Random Potshot and Obligative Review: Quivering Lips

Someone who was not Dragon’s Blaze left a counter-review on The Two Colors, Pink and Blue:

“Ok first off don’t listen to this idiot below me Elmo. He rags on every new writer and only targets people with smaller stats. If you look at the stories he’s written well let’s just say he doesn’t practice what he preaches.

I hoped I could get some reviewing out of them or at least an explanation of what sucked about my stories, but alas this was not to be.


The Witcher 2 and 3

…in Sword of Destiny, Geralt and a side character have a conversation about how obvious it is women have the right to terminate pregnancies and it’s so weird anyone could ever have been against that.

In Time of Contempt, the pregnancy plotline involves a young woman wishing she had chosen to have an abortion earlier so she could continue on her journey.

In Witcher 3: Wild Hunt, there’s a questline that involves aborted and miscarried babies coming back as gremlins to brutally murder women because they never received the love they were due from their mothers.

And that should really tell you all you need to know about the Witcher video games as adaptations.

As wRPGs, both 2 and 3 are thoroughly mediocre.

The Fall

In The Fall you play as ARID, a combat suit’s operating AI. Your pilot is shot out of the sky and is knocked unconscious in the titular fall, thus activating your control of the suit. You have to navigate the facility in which you’ve crash-landed and find medical treatment for your injured pilot.

This review will be spoileriffic, as I’ll be going over the entire plot. If you want the cliff notes: don’t buy this, it’s one of those “to be continued!” scams and is essentially just the origin story for the real game. The controls are also awful and it’s full of bizarre frustrating adventure puzzles. Watch a playthrough on YouTube if you’re interested. The story does some interesting things with AIs, but I found the execution very lacking. It also does the “we’re going to force you to do something horrible and then insist you’re horrible for doing it” thing, which is just so lazy and trite and I am so numb to it at this point.


Catherynne M. Valente

Now for Part 2 of my two-part squee series. Despite her weirdly fanficcy name, Catherynne M. Valente is possibly my favorite modern author not just because she’s so talented, but because she’s so prolific. I’m not even halfway through her huge catalogue, and every single thing is equally as good as everything else, no matter when she wrote it. It’s hard to believe she’s just one person; I can’t imagine being this good of a storyteller for this long with apparently zero fuckups.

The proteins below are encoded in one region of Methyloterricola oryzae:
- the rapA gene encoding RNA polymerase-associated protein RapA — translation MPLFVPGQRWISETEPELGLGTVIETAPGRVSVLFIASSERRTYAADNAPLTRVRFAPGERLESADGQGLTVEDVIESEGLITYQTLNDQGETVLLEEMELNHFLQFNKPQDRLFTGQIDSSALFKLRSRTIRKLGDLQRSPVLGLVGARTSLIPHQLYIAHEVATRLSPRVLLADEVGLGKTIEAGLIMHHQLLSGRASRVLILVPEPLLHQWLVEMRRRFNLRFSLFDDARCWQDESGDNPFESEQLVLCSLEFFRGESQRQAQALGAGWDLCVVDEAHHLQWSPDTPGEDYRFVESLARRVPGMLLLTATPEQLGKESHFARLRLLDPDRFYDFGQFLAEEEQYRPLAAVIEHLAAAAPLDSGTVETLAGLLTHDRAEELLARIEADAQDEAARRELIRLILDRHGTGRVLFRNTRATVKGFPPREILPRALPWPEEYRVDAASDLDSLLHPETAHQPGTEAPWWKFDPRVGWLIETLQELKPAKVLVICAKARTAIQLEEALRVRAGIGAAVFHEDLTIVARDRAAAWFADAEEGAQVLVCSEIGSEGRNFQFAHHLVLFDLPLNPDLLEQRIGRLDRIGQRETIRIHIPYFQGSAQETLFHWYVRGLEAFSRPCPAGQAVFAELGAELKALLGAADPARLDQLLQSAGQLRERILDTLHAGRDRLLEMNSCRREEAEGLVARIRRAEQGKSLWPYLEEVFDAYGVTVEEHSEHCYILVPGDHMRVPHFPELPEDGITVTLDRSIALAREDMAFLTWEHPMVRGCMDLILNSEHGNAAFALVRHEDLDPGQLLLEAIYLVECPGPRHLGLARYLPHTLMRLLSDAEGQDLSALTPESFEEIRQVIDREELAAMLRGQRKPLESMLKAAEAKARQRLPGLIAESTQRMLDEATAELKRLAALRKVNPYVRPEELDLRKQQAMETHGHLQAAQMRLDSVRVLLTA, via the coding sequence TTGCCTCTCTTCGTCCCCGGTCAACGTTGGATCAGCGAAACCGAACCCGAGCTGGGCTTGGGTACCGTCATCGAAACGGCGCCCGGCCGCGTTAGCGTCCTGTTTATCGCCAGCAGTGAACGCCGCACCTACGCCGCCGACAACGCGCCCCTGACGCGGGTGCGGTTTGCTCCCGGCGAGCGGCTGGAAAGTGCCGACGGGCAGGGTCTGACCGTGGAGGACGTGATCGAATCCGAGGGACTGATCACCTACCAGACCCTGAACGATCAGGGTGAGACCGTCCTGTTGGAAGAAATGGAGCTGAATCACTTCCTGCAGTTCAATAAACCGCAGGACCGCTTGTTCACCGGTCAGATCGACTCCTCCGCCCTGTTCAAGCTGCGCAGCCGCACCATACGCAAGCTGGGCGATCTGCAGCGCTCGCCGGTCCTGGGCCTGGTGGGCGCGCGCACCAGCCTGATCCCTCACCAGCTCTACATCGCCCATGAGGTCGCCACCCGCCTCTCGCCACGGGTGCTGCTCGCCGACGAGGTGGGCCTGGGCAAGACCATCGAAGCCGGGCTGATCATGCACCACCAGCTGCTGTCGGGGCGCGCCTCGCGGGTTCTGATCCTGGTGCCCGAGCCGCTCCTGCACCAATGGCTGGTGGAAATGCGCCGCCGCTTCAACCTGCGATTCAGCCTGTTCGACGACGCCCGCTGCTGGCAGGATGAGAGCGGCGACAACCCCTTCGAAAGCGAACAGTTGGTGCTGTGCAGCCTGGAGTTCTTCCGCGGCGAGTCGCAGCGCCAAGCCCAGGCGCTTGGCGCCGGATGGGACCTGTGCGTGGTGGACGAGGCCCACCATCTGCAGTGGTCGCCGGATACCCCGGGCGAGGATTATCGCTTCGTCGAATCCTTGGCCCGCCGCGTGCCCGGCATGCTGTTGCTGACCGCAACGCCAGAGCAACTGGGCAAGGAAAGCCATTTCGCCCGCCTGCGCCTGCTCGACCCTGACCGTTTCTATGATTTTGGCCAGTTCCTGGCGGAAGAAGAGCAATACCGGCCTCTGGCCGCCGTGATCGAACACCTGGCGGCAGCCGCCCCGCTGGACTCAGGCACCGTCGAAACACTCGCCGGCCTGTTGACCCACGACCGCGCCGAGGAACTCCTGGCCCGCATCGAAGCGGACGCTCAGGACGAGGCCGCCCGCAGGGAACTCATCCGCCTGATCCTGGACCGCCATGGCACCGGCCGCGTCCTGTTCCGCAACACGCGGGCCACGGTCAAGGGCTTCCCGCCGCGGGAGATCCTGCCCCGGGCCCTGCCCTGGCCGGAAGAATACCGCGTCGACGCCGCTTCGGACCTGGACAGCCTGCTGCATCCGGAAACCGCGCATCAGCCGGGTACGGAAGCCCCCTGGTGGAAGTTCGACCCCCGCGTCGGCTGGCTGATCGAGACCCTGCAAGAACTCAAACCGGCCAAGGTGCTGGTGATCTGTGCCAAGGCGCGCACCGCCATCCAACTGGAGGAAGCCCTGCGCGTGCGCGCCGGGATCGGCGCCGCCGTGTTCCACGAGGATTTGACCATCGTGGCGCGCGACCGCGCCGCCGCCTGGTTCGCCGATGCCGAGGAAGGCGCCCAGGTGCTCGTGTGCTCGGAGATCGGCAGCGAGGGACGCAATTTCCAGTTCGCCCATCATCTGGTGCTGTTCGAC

Valente’s main genre is mythofantasy. Her works have tackled Christian, Arab, Russian, Japanese, Nordic, and a whole bunch of other mythologies with grace, nuance, and aplomb. She’s written for children and adults and always manages to say things that I need to hear when I’m reading her work. If someone wanted my worldview summed up in one author, I’d direct them to Valente.

I don’t think I’ll be able to do anything but gush about these books but oh well.

Also, if you do nothing else with this post, read The Refrigerator Monologues. It’s a series of vignettes about the fridged girlfriends of superheroes and it is this blog condensed into novella form.


Alter A.I.L.A. Genesis

A grungy soft sci-fi post-apocalyptic RPG! That’s… really the best description I can give of this, as the particulars of the plot and setting aren’t anything particularly noteworthy. The story is a bit cliched and has a lot of weird animesque characters and twists, but I overall found it to be really enjoyable even if it wasn’t anything spectacular. The most notable thing about this game is that it bucks a lot of RPG Maker trends in terms of presentation and gameplay. Exploration is done in sidescrolling platformer-like maps, and cutscenes are shown through comic-like panels. I found both of these things to be really original and well-done — exploration was sleek and straightforward without being simplistic, and there are in fact many fun puzzles to be had. The cutscene style was also really well-executed and made scenes feel much more vivid and dynamic than I’m used to in RPG Maker games. The gameplay, too, is honestly one of the best and most elegant RPG battle systems I’ve ever seen. It has a lot of rough patches (an engine goof apparently led to enemy defense being completely useless, completely wrecking the balance of weak speedsters vs. big hitters) but also provides a lot of fresh new ideas and produced some really snappy, enjoyable battles.

It’s also a great example of how to make a self-contained story while also providing an enticing sequel hook. As so often happens the promised sequel went up in smoke, but unlike SOME GAMES I don’t mind, because the main conflict and mysteries are adequately resolved and I don’t feel like I need to know the answers to the remaining threads for emotional satisfaction.

In general, I recommend this to aspiring game devs in particular — while it’s not the greatest at everything, it forwards a lot of clever and original ideas I’d love to see gain wider use.

(This is also a remake of an earlier game, just titled “Alter A.I.L.A.”, that contains the same characters and similar plot elements but is ultimately very different. If you liked Genesis and have time to spare I’d say it’s worth checking out for its alternate take on several characters, though I would say it’s a less enjoyable experience overall.)

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